School History Trip To Washington DC
Washington DC is America’s seat of political power, with its institutions, monuments and museums it reveals the history of the nation in a captivating way for young students of History.
Guided tour of the Capitol, meeting place of the Senate
The vast collections of the Smithsonian Museums
Mount Vernon, George Washington’s plantation home
The Supreme Court & Library of Congress
*Please note, entrance fees and tips where applicable are not included in typical price – contact us for more details
Meeting place of The Senate and the House of Representatives, The Capitol is among the most architecturally impressive and symbolically important buildings in the world. Guided tours here begin with a short film and include stops at the Rotunda and National Statuary Hall. The Exhibition Hall displays documents, artifacts, and interactive exhibits.
Students can visit the courtroom, with its velvet drapes and marble pillars, where the nine court justices hear some of the 6,500 cases submitted to the Supreme Court each year. The Library of Congress is the largest library in the world, with nearly 128 million items, including historically significant manuscripts on around 530 miles of bookshelves.
Part of the Smithsonian Institution, this museum in Washington DC is one of three dedicated to the life, languages, literature, history, and arts of the Native Americans of the Western Hemisphere. The museum’s sweeping, limestone-clad architecture, its indigenous landscaping, and its exhibitions give students the sense and spirit of Native America.
Students can take a tour through the history of the colorful US nation at the National Museum of American History. The museum holds more than three million artefacts – all true national treasures. They include the original Star-Spangled Banner, Abraham Lincoln’s top hat, Dizzy Gillespie’s angled trumpet and Dorothy’s ruby slippers from The Wizard of Oz.
A living memorial to the Holocaust, this museum provides for the documentation, study, and interpretation of Holocaust history. It aims to inspire visitors to confront hatred, prevent genocide, and promote human dignity. It gives a powerful lesson in the fragility of freedom, the myth of progress and the need for vigilance in preserving democratic values.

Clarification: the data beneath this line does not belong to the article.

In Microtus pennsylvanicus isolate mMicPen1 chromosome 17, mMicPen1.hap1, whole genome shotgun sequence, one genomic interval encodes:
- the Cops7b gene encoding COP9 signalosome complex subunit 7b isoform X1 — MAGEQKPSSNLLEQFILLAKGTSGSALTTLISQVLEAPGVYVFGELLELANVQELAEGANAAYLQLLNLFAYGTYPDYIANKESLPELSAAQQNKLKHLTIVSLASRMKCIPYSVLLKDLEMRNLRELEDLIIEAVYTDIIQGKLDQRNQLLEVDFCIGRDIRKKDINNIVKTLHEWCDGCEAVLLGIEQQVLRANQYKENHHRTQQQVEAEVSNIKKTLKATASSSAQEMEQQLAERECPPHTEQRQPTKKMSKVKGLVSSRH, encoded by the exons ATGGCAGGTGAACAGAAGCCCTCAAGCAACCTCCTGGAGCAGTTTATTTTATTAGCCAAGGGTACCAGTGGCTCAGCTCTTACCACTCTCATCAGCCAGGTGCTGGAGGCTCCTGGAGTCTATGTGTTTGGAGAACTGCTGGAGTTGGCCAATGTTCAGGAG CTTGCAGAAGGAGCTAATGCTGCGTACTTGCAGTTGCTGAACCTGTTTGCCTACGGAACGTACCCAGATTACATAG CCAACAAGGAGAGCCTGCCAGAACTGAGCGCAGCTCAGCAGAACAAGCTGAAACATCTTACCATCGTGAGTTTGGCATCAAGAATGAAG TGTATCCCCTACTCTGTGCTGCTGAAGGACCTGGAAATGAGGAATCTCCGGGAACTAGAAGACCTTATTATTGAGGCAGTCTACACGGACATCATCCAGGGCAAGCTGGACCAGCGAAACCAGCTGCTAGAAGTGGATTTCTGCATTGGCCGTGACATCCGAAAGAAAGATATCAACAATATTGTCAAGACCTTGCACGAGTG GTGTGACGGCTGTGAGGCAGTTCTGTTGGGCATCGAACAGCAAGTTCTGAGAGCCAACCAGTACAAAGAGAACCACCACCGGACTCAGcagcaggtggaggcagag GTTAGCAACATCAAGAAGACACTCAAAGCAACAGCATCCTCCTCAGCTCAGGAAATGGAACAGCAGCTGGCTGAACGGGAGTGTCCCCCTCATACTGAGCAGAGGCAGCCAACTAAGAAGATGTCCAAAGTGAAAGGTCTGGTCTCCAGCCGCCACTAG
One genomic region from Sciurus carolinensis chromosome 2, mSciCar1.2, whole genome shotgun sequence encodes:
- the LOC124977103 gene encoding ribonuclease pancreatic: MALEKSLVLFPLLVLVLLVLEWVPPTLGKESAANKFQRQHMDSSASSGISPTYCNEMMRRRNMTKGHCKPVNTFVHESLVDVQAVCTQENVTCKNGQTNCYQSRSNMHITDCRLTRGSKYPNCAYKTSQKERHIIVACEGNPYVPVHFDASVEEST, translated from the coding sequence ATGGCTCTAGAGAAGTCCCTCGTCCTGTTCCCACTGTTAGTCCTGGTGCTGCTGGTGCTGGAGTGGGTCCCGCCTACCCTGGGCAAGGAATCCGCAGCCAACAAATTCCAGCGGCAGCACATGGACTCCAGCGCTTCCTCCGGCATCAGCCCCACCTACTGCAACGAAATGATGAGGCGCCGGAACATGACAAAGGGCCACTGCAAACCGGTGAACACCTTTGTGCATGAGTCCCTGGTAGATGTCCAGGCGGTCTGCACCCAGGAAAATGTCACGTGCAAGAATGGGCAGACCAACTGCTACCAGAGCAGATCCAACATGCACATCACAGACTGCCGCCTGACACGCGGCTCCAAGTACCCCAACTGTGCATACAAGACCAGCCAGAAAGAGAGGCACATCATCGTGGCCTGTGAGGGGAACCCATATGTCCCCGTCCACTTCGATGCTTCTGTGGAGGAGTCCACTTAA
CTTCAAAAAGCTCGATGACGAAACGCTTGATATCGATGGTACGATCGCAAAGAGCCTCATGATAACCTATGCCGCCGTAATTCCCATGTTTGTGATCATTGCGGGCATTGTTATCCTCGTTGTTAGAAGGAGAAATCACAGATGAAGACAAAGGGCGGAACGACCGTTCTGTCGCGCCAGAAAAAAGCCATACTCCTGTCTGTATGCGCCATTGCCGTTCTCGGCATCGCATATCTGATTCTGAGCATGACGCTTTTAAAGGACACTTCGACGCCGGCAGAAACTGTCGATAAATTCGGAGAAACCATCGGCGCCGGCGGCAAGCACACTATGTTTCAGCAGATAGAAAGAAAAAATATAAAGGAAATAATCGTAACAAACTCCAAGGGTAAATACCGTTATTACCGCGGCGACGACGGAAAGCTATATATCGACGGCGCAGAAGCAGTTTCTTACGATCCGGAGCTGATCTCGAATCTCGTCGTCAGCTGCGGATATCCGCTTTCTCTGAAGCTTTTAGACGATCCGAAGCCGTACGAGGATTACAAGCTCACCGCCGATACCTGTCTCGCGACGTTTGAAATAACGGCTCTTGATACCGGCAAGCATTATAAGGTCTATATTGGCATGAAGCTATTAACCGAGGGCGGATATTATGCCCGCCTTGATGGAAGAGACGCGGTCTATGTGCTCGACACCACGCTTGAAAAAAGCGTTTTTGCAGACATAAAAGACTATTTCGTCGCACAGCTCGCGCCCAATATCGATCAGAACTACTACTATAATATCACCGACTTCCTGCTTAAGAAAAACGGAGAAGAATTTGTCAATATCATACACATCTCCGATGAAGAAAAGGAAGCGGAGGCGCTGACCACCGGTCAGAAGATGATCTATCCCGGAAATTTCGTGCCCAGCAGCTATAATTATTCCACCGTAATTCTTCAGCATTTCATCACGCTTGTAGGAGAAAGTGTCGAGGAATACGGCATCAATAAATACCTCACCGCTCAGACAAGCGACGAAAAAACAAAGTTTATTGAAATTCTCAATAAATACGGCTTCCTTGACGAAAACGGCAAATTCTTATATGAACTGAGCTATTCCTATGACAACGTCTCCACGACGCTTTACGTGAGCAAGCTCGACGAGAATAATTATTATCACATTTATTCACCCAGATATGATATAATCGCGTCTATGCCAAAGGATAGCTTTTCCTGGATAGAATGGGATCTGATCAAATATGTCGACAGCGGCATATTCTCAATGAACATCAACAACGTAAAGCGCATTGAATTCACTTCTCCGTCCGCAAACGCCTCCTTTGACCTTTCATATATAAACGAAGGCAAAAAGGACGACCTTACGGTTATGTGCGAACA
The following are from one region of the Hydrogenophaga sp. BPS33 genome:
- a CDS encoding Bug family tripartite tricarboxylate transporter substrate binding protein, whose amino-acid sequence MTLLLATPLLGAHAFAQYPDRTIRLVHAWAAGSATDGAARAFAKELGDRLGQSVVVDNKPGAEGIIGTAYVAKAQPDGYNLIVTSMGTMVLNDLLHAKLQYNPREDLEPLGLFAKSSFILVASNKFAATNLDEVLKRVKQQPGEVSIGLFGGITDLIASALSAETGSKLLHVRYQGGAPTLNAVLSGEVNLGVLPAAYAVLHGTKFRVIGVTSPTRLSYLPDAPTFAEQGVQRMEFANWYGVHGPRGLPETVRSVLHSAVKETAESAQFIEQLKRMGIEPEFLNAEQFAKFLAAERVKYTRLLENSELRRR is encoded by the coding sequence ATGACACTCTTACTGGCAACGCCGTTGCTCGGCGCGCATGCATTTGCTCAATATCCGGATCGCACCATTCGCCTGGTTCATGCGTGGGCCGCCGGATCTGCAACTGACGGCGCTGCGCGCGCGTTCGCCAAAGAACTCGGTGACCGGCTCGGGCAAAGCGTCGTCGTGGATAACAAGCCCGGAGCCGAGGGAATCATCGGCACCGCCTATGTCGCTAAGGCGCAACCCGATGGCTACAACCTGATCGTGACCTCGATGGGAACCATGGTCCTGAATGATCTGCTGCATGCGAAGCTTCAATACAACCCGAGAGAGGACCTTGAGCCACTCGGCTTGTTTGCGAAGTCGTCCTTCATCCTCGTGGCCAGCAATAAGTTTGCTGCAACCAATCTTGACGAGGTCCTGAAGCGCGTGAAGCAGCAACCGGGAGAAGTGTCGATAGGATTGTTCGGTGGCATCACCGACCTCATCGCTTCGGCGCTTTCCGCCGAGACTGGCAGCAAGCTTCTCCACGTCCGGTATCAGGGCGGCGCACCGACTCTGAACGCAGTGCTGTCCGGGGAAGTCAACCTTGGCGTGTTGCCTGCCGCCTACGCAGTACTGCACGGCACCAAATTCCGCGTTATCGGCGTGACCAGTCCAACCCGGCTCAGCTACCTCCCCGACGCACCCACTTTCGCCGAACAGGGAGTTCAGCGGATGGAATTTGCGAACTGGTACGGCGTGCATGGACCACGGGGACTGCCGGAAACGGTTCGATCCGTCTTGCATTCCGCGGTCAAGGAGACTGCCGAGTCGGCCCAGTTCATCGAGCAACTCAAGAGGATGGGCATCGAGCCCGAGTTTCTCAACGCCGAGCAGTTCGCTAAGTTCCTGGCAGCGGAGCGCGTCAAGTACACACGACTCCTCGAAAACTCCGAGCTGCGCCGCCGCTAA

Visit some of the monuments that honour those who helped shape the US nation. The Washington Monument is a towering 555-feet high marble obelisk, The Lincoln Memorial is a symbol of freedom, the Martin Luther King Jnr Monument promotes love and tolerance, while monuments to the Vietnam War, the Korean War, World War II commemorate those that died.
This military cemetery was established during the Civil War, and since then deceased veterans of America’s conflicts have been buried here, and their white headstones stretch out over 624 acres or rolling hills. A tour here can bring the military history of the United States to life. Don’t miss the elaborate Changing of the Guard Ceremony at the Tomb of the Unknown Soldier.
The plantation home of the first President of the United States, George Washington, lies just 16 miles south of Washington DC and is perfect for a day trip. Students can visit the Mansion, Washington’s Tomb, the plantation and estate, which includes a 4-acre demonstration farm.
Tip: Head to The Ford Orientation Center for exhibitions on George Washington’s life.
The Union victory at The Battle of Gettysburg was a turning point in the Civil War. It was also the war’s bloodiest battle with 51,000 casualties. Students can tour the battlefield and explore the significant sites of this dramatic event. There’s also a museum and visitor centre to gain background knowledge on the Civil War, and free ranger-guided programmes.
The National Archives in DC provides students with a unique opportunity to access the original documents that founded American democracy in 1774. View the US Government’s Charter of Freedom, the US Constitution, Bill of Rights and Declaration of Independence.
Featuring over 36,000 artefacts, the museum is dedicated to documenting African American life, history, and culture. Students will have access to a range of interactive exhibitions, explore what it means to be American, and understand how American values are reflected in African American culture.
Why groups like it:
Why groups like it:
Why groups like it:
- Gain a deeper understanding of American history and politics and the links to European history
- Observe in action the processes that shape political life in the US
- Compare political processes in Washington with those in the UK
- See the monuments to politicians and the museums dedicated to events that helped shape American political culture
- Visit international institutions to help understand their influence in policy-making
Students will have had an opportunity to:
- Observe political processes in action
- Compare what happens in the US with processes in the UK
- See the sites of important events and decisions in US history
- Understand what influences the decision-makers
- Recognise the impact of globalisation on national decision-making